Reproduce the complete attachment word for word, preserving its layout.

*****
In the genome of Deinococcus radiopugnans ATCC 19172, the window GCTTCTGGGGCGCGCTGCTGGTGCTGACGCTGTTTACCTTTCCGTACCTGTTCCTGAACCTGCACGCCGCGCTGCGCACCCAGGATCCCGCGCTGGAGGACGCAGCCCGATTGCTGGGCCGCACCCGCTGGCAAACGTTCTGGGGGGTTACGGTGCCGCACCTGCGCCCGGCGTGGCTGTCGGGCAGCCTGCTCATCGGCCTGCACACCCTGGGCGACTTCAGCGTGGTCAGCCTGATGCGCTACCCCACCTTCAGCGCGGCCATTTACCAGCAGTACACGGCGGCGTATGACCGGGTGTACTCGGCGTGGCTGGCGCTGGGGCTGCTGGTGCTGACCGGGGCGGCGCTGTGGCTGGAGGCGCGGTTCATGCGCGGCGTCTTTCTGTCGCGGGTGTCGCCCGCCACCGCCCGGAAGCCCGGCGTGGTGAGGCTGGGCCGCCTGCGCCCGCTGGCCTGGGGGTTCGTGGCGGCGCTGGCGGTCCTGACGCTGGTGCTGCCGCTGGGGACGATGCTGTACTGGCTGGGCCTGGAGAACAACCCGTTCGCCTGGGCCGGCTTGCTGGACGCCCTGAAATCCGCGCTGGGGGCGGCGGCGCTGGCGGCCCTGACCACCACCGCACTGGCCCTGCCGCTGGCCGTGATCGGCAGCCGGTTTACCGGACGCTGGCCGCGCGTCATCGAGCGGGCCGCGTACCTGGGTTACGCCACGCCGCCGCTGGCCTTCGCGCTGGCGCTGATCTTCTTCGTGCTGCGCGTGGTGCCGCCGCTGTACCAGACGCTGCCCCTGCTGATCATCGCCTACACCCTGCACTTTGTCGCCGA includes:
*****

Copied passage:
In the genome of Deinococcus radiopugnans ATCC 19172, the window GCTTCTGGGGCGCGCTGCTGGTGCTGACGCTGTTTACCTTTCCGTACCTGTTCCTGAACCTGCACGCCGCGCTGCGCACCCAGGATCCCGCGCTGGAGGACGCAGCCCGATTGCTGGGCCGCACCCGCTGGCAAACGTTCTGGGGGGTTACGGTGCCGCACCTGCGCCCGGCGTGGCTGTCGGGCAGCCTGCTCATCGGCCTGCACACCCTGGGCGACTTCAGCGTGGTCAGCCTGATGCGCTACCCCACCTTCAGCGCGGCCATTTACCAGCAGTACACGGCGGCGTATGACCGGGTGTACTCGGCGTGGCTGGCGCTGGGGCTGCTGGTGCTGACCGGGGCGGCGCTGTGGCTGGAGGCGCGGTTCATGCGCGGCGTCTTTCTGTCGCGGGTGTCGCCCGCCACCGCCCGGAAGCCCGGCGTGGTGAGGCTGGGCCGCCTGCGCCCGCTGGCCTGGGGGTTCGTGGCGGCGCTGGCGGTCCTGACGCTGGTGCTGCCGCTGGGGACGATGCTGTACTGGCTGGGCCTGGAGAACAACCCGTTCGCCTGGGCCGGCTTGCTGGACGCCCTGAAATCCGCGCTGGGGGCGGCGGCGCTGGCGGCCCTGACCACCACCGCACTGGCCCTGCCGCTGGCCGTGATCGGCAGCCGGTTTACCGGACGCTGGCCGCGCGTCATCGAGCGGGCCGCGTACCTGGGTTACGCCACGCCGCCGCTGGCCTTCGCGCTGGCGCTGATCTTCTTCGTGCTGCGCGTGGTGCCGCCGCTGTACCAGACGCTGCCCCTGCTGATCATCGCCTACACCCTGCACTTTGTCGCCGA includes: